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Heart Walk draws crowd

| Monday, Oct. 7, 2013, 12:01 a.m.
Lori C. Padilla | for the Daily Courier
Four-year-old Julia Vernet looks at the hearts that lined the sidewalks in memory and honor of those affected by heart disease. Her great uncle, Harold Campbell, passed away from a heart attack. The 2013 American Heart Association Fayette County Heart Walk took place Saturday morning at Penn State Fayette, The Eberly Campus.
Lori C. Padilla | for the Daily Courier
Tom Broadwater (right), open heart surgery survivor and walk spokesman, holds up his torch to begin the 2013 Fayette County Heart Walk on Saturday morning at Penn State Fayette, The Eberly Campus. The Heart Walk is held to raise awareness for heart disease and the advancements in medicine.

Tom Broadwater, this year's Fayette County Heart Walk spokesperson, was diagnosed with heart disease several weeks before his son died of cancer.

Doctors at Allegheny General Hospital in Pittsburgh told Broadwater he needed a pacemaker and bypass surgery to save his life.

Broadwater told the doctors he couldn't undergo the surgery because his son was dying of cancer. Doctors did surgery to implant a pacemaker in his heart and sent him home to spend the final days with his dying son.

“My son died one week and one day after I came home from the hospital,” he said as his eyes filled with tears. “My son is now in heaven with the angels.

“After my son died, I went to the hospital to have the surgery. It was very difficult, but I made it through the surgery and the recovery. I actually had one foot in the grave. But I'm alive today because of the American Heart Association and all of you.”

Broadwater addressed the crowd just minutes before the 22nd annual Heart Walk began on Saturday morning at Penn State Fayette, The Eberly Campus, in North Union.

Tricia Desvarro, the Fayette County Division director for the American Heart Association, said she expected an estimated 300 people to participate in the fundraising event. This year's goal was to raise $65,000.

“It's a beautiful day for the Heart Walk,” Desvarro told the crowd. “It isn't raining. The weather hasn't been this nice in years. We're hoping that the nice weather brings more people out.”

Desvarro said money raised at the event will be used to fund medical research and education.

“As you know, this event is very important to help raise lifesaving funds for the American Heart Association,” she said. “This Heart Walk and the other heart walks that are taking place locally and nationally are a great opportunity for us to promote health and wellness throughout the community and to raise funds to combat the number one health issue among families, friends and co-workers.”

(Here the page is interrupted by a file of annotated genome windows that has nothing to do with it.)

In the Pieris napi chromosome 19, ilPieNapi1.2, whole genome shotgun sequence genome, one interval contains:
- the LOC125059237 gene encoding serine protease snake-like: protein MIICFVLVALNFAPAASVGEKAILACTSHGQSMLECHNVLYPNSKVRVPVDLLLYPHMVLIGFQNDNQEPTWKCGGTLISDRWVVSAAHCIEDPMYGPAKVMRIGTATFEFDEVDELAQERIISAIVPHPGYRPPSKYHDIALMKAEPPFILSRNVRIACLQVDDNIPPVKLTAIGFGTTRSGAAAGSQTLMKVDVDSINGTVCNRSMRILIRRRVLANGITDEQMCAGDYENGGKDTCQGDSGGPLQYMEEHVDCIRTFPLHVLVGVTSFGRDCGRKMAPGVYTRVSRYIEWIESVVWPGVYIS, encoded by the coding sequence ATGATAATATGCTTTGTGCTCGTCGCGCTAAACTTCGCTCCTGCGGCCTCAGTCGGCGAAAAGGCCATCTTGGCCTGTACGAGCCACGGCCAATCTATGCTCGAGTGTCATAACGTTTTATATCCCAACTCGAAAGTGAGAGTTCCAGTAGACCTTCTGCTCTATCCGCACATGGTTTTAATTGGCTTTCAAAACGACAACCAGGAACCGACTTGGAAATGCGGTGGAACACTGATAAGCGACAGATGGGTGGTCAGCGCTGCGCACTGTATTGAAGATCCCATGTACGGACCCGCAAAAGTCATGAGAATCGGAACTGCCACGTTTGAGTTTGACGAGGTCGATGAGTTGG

Desvarro said she has been involved with the American Heart Association for the past 17 years.

“Each year we are so thankful for the outpouring of support from our Fayette County residents,” she said. “I am happy that so many of you also understand the importance of helping the American Heart Association to continue heart research and education.”

Ed Francyzk, president of United Bank and his wife, Judy, served as this year's chairman and co-chairman for the event.

Francyzk said he decided to become involved in the Heart Walk because his mother died of heart disease when she was 60. The disease also claimed the lives of his mother-in-law and grandmother. His cousin's baby underwent surgery to repair a hole in her heart when she was only 2 months old.

“When I was asked to serve as this year's chairman, I thought it was time for Judy and I to give back to the American Heart Association and the community,” Francyzk said.

Francyzk will pass the leadership role to Ed Balling of Fairchance, who will serve as the chairman of the 2014 Fayette County Heart Walk.

Desvarro introduced 2-year-old Shoby Fronczek and her parents, Jason and Trish, to the crowd. Jason and Trish are Laurel Highlands High School graduates who now live in the Pittsburgh area.

“We found out the day she was born that Shoby had a hole in her heart,” Jason Fronczek said. “Doctors did the surgery to repair her heart when she was only 2 months old. We've been told that our daughter is going to live a full, healthy life.”

Cindy Ekas is a contributing writer.

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